16 August 2007

The world is a foreign place

Yep, the world is pretty complex all right.

At the start of his article, Greg Sheridan wants to go the biology-is-destiny thing but he knows that nobody writing after Auschwitz can get away with that tosh, not even if you're a theatre reviewer from Montreal. Does anybody believe projections 40+ years into the future? Where is the seer from the 1960s who predicted this world we live in now?
Our age, I suspect, is going to be characterised by three great strategic issues: the war on terror or, if you like, the fate of Islam; the proliferation of weapons of mass destruction; and the rise of India and China.

Each of these issues is immensely complex and each is more complicated because of the dynamic of globalisation. Moreover, it is the way these three issues interact with each other that is most difficult to understand and respond to.

Leaving aside the utter redundancy of the second clause in the first sentence quoted above, this is the essence of Sheridan's article. Maybe some day into the future we will see a combination of events and interpretation of which this forms a root. Today, though, it seems like the mutterings of a discombobulated old man who has woken after a slumber.

"Consider this potential chain of interaction", he says, setting up a crenellated tower of enteric substance worthy of Frederick Forsyth, which falls on top of him because there isn't enough reportage to support it, and nor is there the cracking novel the sketch would suggest.

His apology for underestimating the geostrategic importance of the Middle East (!) is important, but I hope this article wasn't a show-cause for why the Foreign Editor ought not be sacked.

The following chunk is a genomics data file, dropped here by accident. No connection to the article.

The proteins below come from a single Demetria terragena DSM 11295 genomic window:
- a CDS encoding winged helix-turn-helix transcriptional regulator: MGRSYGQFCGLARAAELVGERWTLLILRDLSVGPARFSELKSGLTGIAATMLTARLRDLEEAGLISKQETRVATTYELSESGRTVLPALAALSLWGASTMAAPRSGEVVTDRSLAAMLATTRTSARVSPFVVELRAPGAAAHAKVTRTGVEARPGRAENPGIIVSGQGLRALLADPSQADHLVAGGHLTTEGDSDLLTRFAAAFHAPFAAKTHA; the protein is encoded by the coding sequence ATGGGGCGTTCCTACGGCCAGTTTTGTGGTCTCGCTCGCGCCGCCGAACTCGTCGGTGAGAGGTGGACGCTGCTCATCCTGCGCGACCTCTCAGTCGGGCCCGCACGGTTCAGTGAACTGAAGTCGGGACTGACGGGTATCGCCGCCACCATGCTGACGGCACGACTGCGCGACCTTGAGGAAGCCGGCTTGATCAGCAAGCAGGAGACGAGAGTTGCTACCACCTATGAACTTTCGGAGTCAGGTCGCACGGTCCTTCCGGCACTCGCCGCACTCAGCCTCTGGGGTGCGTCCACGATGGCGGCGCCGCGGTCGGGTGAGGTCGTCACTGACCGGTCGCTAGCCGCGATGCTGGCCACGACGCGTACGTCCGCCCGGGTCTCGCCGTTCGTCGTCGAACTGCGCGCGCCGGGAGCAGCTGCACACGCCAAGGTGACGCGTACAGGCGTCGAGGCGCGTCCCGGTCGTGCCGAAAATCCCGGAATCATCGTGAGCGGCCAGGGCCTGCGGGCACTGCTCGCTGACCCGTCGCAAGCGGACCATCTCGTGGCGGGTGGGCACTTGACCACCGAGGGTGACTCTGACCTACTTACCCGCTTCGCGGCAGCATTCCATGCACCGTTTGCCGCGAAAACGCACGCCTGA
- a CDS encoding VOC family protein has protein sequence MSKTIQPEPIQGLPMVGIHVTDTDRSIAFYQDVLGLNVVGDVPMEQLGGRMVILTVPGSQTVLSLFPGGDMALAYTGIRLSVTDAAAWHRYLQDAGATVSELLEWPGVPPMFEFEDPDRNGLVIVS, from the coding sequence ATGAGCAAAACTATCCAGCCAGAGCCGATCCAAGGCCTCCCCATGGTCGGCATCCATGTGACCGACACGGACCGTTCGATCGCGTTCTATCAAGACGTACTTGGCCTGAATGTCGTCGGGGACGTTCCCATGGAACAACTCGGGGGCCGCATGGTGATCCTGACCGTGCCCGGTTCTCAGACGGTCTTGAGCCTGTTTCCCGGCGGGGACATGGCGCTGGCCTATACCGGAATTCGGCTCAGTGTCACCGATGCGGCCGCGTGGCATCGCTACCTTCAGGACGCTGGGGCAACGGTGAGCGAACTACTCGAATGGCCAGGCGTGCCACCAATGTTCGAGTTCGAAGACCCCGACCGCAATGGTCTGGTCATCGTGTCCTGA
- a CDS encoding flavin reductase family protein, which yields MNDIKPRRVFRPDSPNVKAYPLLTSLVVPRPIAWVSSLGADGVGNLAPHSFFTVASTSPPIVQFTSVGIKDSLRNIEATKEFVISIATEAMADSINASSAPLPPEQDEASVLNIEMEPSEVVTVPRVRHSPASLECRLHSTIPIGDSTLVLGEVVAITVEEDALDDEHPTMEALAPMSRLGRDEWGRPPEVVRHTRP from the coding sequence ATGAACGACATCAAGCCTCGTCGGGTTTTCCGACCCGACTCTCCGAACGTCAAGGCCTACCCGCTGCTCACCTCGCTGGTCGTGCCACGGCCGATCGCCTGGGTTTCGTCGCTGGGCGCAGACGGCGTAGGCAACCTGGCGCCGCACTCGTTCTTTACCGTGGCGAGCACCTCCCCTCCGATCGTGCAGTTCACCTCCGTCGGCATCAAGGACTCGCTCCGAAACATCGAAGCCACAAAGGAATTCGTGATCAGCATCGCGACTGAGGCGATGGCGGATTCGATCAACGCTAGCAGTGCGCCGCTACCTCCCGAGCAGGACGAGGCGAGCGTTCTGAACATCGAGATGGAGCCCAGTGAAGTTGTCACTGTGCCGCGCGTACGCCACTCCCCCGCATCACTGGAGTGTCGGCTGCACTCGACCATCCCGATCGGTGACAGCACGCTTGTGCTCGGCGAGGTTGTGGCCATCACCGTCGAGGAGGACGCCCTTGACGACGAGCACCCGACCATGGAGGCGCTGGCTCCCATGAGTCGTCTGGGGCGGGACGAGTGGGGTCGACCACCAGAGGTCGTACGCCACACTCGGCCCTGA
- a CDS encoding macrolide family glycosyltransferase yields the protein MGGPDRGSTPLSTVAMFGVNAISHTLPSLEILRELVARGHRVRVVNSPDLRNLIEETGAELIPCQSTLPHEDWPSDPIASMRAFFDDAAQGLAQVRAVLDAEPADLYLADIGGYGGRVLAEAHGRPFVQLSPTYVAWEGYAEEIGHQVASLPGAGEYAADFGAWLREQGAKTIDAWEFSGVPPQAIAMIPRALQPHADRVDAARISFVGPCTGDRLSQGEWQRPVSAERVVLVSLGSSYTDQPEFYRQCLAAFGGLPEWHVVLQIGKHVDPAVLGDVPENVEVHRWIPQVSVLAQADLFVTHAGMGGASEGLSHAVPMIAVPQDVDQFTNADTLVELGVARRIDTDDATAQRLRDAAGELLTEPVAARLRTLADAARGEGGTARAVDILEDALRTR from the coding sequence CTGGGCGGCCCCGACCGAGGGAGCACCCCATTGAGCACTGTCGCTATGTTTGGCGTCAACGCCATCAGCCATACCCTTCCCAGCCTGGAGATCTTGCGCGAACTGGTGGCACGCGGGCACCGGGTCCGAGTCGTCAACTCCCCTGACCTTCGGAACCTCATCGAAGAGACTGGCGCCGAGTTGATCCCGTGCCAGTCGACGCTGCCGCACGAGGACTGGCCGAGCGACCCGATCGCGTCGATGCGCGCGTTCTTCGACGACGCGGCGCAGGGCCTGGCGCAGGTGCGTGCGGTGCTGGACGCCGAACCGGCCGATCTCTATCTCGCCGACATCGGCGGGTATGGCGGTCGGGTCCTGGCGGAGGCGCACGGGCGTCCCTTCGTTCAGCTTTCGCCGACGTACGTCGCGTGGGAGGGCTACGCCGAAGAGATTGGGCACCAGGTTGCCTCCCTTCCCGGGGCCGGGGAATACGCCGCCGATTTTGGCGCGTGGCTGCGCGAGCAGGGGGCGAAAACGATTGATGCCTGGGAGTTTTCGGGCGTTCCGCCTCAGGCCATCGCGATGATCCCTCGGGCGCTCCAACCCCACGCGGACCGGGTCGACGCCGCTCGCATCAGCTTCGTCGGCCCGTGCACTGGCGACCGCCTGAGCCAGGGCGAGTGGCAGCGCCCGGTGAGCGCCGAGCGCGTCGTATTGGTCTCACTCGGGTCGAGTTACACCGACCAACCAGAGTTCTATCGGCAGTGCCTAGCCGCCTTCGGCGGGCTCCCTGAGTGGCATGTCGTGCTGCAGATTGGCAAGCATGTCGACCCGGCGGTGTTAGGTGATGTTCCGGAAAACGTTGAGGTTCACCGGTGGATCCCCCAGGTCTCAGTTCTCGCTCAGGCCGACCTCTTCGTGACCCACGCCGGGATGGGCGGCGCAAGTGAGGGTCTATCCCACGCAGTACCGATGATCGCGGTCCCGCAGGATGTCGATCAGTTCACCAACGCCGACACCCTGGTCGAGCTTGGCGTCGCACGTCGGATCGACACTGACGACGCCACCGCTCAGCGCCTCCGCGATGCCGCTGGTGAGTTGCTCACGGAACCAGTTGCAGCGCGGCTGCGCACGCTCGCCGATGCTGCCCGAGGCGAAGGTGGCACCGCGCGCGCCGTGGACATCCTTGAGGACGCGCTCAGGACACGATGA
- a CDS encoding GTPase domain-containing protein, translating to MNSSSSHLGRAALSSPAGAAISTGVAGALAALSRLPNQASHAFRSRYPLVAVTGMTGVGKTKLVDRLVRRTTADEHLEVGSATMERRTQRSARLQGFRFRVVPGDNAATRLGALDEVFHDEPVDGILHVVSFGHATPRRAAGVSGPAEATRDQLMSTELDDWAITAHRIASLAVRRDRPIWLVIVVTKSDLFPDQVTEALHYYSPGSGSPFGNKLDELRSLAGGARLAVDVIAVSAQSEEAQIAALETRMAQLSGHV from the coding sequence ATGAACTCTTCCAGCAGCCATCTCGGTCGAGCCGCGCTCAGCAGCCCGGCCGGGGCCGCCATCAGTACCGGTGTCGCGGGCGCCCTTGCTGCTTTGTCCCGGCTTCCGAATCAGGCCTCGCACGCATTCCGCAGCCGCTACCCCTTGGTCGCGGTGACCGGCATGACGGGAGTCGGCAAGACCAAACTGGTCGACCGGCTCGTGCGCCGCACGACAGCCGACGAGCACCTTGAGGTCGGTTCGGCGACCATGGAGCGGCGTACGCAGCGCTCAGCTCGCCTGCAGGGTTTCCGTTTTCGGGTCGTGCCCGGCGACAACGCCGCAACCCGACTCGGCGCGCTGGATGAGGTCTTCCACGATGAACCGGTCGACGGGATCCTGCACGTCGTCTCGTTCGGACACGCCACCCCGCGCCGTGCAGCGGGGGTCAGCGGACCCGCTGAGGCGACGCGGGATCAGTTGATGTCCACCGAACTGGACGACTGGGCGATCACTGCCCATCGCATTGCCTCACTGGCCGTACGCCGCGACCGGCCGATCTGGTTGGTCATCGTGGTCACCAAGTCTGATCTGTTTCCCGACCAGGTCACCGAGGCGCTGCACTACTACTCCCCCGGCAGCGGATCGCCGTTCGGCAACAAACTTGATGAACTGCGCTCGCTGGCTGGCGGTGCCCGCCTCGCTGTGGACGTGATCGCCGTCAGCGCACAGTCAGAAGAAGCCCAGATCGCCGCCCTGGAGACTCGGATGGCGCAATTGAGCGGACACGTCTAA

Saudi Arabia continues to pump tens of millions of dollars into its longstanding attempt to Arabise, standardise and in a sense radicalise Asian Islam.

See Greg, this is the job of a foreign editor: when you say "Saudi Arabia" here, what do you mean? Do you mean some members of the extended royal family, or funds from the government treasury and the full deal? Wouldn't it be lazy to say that "America" provides both evangelical Christianity and porn in overwhelming quantities? Isn't that kind of learned and granular complexity the very job of a foreign editor?
In all of this we are hugely fortunate as a nation to have so intimate a connection with the most powerful nation in the world, the US, which for all its imperfections is by a vast distance the greatest source for good in the world today.

This is not reportage or analysis. It is the bleating of a man pathetically grateful for an invite.
Tonight the Australian American Leadership Dialogue, a unique and priceless initiative in private diplomacy and astoundingly frank strategic exchange, begins its annual meeting and will try to come to grips with many of these issues. It has a lot of work ahead of it.

What do you expect it to achieve, Greg? What comes of this "work", this coming to grips? When you understand that, and look for it in vain in your writings, you'll see why your writings are so disappointing, why it is necessary to go elsewhere to build your understanding.

Sheridan's work on the Bush-Howard relationship was dead as soon as it was released. If he has nothing to say, as is clear from this article, then he'd be better off saying nothing.


  1. he he he..

    Even after 30 years of reading Geg Sheridan, I still love a good take down of the pompous twat.

    I still haven't forgiven him for accusing anti-war/anti_bushniks of a psychosis. For an avowed anti-communist of his ilk to be blind to the irony of defining your political opponents as mentally ill is enough to set my mouth in a grim line and my eyes to anywhere else on the page except where he's written.

  2. Pomposity like that comes from too many cosy off-the-record chats with too much good grog. He's too shrill to be a comfortable insider, too complacent to be investigative and insightful. The end of the Soviet Union really did for Sheridan: he'll be redundant once Howard and Bush go.